“I’m having a hard time with proportions. It’s been a while, but I’m pretty sure my man’s you-know-what shouldn’t hang down to his kneecaps.”
Harper shot a glance toward Ben, who had moved to the floor of the den to play with LEGOs. As crazy as her mom drove her, she was and would always be Harper’s rock. The irony wasn’t lost on her. As hard as she’d worked to get out of Kitty Hawk and out of her mother’s reach when she was young, she’d never regretted coming home.
“It’s been a while for me, too, but that’s not how I remember them, either.”
“A pity for us both.” Her mother pulled a jar of olives out of the fridge and proceeded to make martinis—shaken, not stirred. She raised her eyebrows, and Harper answered the unspoken question with a nod. Her mom poured and plopped an extra olive in Harper’s. “How was work?”
Harper handled bookkeeping and taxes for a number of local businesses, but a good number closed up shop in the winter. “Routine. Quiet.”
“Exactly like your life.”
Harper sputtered on her first sip. “What’s that supposed to mean?”
“I hate seeing you mope around all winter.” Her mom poked at the olive in her drink with a toothpick and looked toward Ben, dropping her voice. “He’s been gone five years, sweetheart, and you haven’t gone on so much as a date.”
“That’s not true. I went to lunch with Whit a few weeks ago.”
“He was trying to sell you life insurance. Doesn’t count.”
Harper huffed and covered her discomfort by taking another sip. “What about you? You never date.”
“True, but your father ruined me on relationships. I have trust issues. You and Noah, on the other hand, seemed to get along fine. Or am I wrong?”
“You’re not.” Another sip of the martini grew the tingly warmth in her stomach. Their marriage hadn’t been completely without conflict, but what relationship was? As she looked back on their fights, they seemed juvenile and unimportant. It was easier to remember the good times. And there were so many to choose from.
She touched the empty finger on her left hand. The ring occupied her jewelry box and had for three years. But, occasionally, her finger would ache with phantom pains as if it were missing a vital organ.
“You’re young. Find another good man. Or forget the man, just find something you’re passionate about.”
“I’m happy right where I am.” Harper hammered up her defenses as if preparing for a hurricane.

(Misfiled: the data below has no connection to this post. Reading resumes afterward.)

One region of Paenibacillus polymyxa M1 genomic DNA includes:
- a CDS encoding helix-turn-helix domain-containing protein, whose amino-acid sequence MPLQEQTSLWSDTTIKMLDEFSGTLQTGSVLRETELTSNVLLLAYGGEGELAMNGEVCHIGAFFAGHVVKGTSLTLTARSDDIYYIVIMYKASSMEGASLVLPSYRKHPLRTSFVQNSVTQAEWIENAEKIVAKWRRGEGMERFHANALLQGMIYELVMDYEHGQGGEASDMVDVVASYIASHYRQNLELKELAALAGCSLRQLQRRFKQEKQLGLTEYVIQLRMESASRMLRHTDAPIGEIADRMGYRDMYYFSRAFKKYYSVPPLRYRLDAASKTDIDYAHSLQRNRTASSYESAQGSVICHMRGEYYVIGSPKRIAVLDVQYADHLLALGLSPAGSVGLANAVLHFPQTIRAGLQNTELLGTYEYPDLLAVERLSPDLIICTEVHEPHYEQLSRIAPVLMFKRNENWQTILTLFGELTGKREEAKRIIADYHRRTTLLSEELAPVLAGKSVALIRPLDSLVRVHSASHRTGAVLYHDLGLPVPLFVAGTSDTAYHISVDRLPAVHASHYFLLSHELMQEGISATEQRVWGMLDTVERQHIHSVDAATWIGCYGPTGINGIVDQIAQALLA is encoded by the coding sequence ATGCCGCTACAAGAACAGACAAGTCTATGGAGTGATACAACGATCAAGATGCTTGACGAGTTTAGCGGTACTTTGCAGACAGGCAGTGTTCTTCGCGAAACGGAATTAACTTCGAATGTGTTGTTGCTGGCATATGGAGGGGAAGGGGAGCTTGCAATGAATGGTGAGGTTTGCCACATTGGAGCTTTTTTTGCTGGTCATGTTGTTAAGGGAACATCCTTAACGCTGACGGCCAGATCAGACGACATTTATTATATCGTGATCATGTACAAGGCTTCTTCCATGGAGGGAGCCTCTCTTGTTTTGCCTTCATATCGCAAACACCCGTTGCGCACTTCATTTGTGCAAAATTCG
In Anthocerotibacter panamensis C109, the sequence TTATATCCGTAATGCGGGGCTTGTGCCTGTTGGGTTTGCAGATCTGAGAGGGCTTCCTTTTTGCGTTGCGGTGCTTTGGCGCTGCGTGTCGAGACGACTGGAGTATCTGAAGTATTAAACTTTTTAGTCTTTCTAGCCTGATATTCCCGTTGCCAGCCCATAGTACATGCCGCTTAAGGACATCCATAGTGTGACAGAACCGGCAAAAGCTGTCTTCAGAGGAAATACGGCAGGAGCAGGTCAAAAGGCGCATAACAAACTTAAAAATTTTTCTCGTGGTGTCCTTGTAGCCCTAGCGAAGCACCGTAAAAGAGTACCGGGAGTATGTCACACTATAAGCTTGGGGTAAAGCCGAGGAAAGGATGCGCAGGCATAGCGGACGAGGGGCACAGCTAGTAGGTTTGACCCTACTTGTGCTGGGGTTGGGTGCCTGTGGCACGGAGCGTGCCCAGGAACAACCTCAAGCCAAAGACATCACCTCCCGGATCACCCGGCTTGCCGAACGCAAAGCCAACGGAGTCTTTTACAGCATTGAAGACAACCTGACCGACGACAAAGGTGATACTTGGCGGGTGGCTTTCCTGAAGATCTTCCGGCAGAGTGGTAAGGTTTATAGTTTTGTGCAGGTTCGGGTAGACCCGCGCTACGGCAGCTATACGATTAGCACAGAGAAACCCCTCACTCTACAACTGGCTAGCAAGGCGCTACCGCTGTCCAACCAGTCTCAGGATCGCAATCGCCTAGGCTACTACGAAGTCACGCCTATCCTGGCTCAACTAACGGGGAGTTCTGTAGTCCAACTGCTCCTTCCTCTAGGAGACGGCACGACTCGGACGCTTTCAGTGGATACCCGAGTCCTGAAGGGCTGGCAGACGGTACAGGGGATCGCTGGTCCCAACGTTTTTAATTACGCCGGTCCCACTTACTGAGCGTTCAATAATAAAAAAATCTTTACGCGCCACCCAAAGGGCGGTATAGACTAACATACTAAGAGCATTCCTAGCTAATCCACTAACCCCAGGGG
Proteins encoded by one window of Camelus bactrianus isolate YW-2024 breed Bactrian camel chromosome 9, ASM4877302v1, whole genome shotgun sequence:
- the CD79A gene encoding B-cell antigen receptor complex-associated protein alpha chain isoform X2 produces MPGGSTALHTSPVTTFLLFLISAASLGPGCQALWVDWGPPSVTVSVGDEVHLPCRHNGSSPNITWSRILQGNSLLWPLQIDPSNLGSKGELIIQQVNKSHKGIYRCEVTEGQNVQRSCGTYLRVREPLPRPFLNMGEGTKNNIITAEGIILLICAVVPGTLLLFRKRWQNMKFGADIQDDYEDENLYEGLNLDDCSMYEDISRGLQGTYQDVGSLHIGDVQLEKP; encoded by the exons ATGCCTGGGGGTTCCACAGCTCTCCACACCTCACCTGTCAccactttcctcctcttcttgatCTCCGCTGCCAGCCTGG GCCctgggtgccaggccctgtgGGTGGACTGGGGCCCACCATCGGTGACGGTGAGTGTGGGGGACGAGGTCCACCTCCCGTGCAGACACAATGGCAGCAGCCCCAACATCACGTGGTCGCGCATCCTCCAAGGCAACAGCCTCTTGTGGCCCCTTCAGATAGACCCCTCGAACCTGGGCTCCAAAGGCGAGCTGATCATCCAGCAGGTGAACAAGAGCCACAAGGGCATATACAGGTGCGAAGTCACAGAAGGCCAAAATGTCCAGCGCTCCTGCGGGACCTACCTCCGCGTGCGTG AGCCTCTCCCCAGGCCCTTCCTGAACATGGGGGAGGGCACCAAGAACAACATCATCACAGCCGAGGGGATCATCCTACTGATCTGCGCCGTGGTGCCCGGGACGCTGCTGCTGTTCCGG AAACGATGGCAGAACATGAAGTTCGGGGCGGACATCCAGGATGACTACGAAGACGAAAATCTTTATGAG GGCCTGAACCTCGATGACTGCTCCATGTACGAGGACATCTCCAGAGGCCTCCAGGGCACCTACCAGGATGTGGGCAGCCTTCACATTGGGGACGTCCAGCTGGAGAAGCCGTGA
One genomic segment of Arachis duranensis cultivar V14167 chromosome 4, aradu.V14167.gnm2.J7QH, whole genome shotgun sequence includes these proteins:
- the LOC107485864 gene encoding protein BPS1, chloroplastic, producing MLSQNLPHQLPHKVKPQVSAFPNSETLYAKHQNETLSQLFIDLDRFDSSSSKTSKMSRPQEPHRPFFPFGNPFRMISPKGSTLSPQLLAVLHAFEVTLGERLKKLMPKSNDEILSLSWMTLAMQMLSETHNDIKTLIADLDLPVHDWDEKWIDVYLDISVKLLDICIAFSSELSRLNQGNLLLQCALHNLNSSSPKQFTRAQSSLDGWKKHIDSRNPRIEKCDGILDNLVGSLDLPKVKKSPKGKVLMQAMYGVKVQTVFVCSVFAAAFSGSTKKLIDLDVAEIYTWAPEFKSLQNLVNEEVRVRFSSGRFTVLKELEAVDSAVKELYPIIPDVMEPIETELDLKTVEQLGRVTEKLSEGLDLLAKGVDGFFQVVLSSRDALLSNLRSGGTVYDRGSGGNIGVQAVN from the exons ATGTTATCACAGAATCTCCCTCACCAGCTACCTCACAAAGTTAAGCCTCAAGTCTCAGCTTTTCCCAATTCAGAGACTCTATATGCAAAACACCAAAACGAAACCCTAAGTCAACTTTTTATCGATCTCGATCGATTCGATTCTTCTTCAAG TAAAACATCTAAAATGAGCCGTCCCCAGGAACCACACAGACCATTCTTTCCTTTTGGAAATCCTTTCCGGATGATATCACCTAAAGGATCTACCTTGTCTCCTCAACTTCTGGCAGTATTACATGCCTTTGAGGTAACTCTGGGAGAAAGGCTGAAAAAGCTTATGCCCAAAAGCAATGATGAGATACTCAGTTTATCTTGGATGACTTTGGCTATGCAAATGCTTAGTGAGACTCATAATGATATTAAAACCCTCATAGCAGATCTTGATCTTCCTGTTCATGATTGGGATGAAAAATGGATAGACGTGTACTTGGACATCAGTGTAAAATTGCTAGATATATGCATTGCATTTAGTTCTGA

“Don’t mistake comfort for happiness. You’re comfortable here. Too comfortable. But you’re not happy.”
“God, Mom, why are you Dr. Phil–ing me all of sudden? Are you wanting me and Ben to move out or something?” Her voice sailed high and Ben looked over at them, his eyes wide, clutching his LEGO robot so tightly its head fell off.
“You and Ben are welcome to stay and take care of me in my old age.” Her mom shifted toward the den. “You hear that, honey? I want you to stay forever.”
Ben gave them an eye-crinkling smile that reminded her so much of Noah her insides squirmed, and she killed the rest of her drink. She was so careful not to show how lonely she sometimes felt in front of Ben.
“Harper.” Her mom’s chiding tone reminded her so much of her own childhood, she glanced up instinctively. Her mom took her hand, and her hazel eyes matched the ones that stared back at Harper in the mirror. “You’re marking time in Kitty Hawk. Find something that excites you again. Don’t let Ben—or Noah— be your excuse.”
Harper looked to her son. His chubby fingers fit the small LEGO pieces together turning the robot into a house. She had built her life brick by brick adding pieces and colors, expanding, taking pride, until one horrible day she’d stopped. Maybe her mom was right. Was it time to build something new?

PURCHASE HERE!

LAURA TRENTHAM is an award-winning author of contemporary and historical romance. She is a member of RWA, and has been a finalist multiple times in the Golden Heart competition. A chemical engineer by training and a lover of books by nature, she lives in South Carolina.

Wednesday, February 6, 2019

Shelf Control - Feb 6



Shelf Control is a weekly celebration of the unread books on our shelves sponsored by Lisa at Bookshelf Fantasies. Pick a book you own but haven’t read, write a post about it (suggestions: include what it’s about, why you want to read it, and when you got it), and link up!

Want to join in? Shelf Control posts go up every Wednesday. Here's how to jump on board:

  • Write a blog post about a book that you own that you haven’t read yet.
  • Add your link in the comments!
  • Link back to Bookshelf Fantasies in your own post.
  • Check out other posts, and…
Have fun!

Hard to believe it is Wednesday again. I just finished time blocking my calendar. Usually that's a Sunday night thing, but this weekend was hectic. I'm working to stay on top of reviews, but here's a book that is one of my Kindle freebies.


BLURB: Father Ambrose found a simple, worthwhile path leading a secluded spiritual community in Northern California. He spends his days happily focused on guiding the farming and teaching meditation. Then, someone dumps a body in one of their orchards.

Now, the confusion and violence of the modern world have come crashing through the gates. Father Ambrose wants Sheriff Charlie Cormley to believe the body has nothing to do with them, but it’s not that easy.

He reluctantly takes on the sleuth’s role to find the truth and clear New Life of suspicion. He finds himself moving out into the world in ways he never imagined, and life in his community will never be the same.

DATE BOUGHT: 9/30/18

WHY I BOUGHT IT: I love mysteries and I enjoy amateur sleuths that happen to be in religious orders. Crazy, right? I really enjoyed the Father Dowling Mysteries when they were on TV. This also has the modern world invading the peaceful world of New Life, which I find interesting.

What is a book from your TBR pile? Do you think you'll get to read it soon?